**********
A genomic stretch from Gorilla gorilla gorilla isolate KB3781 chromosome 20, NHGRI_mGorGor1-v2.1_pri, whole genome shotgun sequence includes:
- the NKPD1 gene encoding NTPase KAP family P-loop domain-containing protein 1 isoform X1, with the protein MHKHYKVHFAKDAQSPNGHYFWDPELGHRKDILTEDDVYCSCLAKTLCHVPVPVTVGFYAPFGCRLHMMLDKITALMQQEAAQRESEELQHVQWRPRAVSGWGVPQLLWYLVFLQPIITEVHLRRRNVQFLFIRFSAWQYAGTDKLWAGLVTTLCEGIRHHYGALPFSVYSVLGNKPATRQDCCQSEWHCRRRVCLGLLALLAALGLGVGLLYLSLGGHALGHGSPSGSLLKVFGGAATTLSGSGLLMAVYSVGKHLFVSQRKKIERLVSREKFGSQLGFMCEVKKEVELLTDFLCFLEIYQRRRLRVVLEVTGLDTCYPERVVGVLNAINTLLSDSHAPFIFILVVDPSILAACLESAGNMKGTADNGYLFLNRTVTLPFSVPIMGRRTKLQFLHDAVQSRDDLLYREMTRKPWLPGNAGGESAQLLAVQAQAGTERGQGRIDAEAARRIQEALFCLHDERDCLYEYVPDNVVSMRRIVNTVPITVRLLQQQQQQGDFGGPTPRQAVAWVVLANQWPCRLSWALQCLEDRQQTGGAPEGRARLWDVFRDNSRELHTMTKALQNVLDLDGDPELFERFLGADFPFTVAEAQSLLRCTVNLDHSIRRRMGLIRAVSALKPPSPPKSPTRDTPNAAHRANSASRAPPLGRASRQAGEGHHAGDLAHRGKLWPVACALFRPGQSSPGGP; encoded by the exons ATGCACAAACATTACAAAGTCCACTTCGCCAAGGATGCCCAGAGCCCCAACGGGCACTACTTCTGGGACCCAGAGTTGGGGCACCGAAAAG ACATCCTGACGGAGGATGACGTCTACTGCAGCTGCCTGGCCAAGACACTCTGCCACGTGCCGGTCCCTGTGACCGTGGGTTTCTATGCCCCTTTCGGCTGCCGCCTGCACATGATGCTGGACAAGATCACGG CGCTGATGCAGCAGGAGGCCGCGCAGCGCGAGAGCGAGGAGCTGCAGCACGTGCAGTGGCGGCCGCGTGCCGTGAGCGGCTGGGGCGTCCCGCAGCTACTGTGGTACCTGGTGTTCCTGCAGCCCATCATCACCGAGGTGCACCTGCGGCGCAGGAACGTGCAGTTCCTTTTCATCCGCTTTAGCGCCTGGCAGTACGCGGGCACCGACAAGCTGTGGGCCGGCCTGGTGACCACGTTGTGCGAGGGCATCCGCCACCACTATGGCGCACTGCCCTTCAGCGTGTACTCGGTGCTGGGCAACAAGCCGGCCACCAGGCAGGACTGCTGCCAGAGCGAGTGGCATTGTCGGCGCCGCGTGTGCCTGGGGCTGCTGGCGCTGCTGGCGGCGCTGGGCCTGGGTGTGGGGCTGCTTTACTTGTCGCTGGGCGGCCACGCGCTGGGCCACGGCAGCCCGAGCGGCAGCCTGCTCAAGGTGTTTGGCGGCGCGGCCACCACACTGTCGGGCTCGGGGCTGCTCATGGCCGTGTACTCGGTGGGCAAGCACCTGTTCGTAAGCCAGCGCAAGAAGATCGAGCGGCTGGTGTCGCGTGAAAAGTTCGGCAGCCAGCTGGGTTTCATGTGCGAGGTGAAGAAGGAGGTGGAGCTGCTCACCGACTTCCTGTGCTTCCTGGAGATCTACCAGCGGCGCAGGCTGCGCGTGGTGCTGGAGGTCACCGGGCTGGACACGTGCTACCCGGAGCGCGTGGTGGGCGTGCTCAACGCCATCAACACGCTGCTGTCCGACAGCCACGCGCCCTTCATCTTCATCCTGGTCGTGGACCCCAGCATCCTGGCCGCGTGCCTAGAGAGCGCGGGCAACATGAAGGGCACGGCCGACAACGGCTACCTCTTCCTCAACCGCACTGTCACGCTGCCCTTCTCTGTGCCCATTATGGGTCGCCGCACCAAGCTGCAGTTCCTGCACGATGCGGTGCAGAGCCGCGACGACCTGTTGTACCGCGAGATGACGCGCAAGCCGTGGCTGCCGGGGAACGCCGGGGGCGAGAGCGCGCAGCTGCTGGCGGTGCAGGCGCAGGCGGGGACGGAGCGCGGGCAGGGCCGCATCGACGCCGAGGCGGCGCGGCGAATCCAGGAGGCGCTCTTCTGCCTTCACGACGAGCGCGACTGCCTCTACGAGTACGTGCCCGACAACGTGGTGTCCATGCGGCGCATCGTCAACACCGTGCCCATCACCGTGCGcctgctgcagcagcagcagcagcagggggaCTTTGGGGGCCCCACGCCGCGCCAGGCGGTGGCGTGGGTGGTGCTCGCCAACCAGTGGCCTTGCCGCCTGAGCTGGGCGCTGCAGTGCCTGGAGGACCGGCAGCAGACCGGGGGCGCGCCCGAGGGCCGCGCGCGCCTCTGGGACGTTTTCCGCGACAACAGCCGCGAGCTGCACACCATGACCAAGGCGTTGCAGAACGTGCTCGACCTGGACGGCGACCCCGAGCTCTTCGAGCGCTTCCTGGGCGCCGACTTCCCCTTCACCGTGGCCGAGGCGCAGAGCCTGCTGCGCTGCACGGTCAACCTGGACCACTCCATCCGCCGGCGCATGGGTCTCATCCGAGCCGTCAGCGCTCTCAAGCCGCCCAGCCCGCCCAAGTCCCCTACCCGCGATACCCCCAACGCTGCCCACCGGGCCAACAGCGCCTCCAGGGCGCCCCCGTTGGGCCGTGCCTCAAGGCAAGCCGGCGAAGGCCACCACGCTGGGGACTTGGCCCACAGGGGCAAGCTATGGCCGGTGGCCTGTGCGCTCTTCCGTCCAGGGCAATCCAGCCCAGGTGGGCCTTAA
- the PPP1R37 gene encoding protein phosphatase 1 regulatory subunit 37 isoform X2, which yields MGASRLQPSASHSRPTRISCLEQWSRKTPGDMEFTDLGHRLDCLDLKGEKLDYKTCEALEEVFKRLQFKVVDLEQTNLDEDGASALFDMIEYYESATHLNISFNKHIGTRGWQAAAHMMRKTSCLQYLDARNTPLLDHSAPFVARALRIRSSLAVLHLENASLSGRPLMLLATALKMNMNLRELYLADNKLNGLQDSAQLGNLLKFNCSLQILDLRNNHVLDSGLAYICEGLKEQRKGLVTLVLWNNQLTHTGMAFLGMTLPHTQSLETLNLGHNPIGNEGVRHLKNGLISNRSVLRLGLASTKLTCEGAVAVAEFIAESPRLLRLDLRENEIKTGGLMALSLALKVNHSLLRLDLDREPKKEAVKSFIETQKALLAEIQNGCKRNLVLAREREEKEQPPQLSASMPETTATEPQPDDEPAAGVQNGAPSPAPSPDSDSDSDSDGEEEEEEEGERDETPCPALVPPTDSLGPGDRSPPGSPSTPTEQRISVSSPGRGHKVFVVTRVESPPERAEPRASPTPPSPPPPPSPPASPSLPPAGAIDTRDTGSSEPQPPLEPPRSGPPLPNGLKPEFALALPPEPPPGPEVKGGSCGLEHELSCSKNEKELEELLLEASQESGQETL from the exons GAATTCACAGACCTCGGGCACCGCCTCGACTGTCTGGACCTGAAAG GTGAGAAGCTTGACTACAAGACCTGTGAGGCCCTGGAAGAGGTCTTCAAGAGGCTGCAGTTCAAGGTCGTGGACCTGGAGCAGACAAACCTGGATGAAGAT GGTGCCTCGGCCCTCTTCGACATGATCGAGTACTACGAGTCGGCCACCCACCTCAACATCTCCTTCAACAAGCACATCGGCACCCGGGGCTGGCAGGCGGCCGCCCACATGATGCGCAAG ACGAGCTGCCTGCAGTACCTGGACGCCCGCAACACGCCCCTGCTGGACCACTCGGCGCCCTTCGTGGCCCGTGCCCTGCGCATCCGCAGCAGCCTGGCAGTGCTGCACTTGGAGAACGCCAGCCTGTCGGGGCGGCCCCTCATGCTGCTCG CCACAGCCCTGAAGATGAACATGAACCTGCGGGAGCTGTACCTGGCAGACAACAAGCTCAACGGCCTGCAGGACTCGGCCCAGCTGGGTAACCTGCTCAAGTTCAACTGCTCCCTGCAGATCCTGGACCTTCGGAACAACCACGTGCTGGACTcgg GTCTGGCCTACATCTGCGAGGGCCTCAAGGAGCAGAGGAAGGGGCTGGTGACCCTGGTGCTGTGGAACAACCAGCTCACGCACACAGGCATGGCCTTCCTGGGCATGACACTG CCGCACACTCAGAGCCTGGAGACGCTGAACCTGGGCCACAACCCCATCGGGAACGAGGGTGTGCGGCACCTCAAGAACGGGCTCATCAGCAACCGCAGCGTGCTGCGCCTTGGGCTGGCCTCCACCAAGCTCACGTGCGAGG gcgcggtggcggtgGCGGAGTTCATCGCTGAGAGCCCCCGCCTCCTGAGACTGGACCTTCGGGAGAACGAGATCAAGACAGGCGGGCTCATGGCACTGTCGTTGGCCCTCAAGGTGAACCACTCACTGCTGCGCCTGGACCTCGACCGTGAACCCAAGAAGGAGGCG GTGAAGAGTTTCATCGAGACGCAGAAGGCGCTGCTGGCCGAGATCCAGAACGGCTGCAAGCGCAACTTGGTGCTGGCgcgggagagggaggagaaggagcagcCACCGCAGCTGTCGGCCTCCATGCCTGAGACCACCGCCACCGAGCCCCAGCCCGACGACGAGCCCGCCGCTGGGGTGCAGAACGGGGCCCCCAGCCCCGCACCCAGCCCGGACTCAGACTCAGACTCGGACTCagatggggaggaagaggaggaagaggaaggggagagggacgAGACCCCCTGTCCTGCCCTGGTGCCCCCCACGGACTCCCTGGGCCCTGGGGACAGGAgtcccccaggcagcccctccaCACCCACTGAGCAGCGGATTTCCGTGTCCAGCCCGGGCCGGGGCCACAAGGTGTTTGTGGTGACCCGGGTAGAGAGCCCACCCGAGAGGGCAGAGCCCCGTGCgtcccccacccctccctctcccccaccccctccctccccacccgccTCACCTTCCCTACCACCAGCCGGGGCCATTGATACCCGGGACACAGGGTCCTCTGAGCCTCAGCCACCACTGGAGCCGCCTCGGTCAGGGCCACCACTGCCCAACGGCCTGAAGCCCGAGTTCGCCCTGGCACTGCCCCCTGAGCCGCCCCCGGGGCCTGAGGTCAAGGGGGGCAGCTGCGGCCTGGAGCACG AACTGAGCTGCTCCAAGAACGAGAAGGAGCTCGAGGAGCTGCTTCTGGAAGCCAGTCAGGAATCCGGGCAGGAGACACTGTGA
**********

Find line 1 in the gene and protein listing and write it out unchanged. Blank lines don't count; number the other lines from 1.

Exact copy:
A genomic stretch from Gorilla gorilla gorilla isolate KB3781 chromosome 20, NHGRI_mGorGor1-v2.1_pri, whole genome shotgun sequence includes: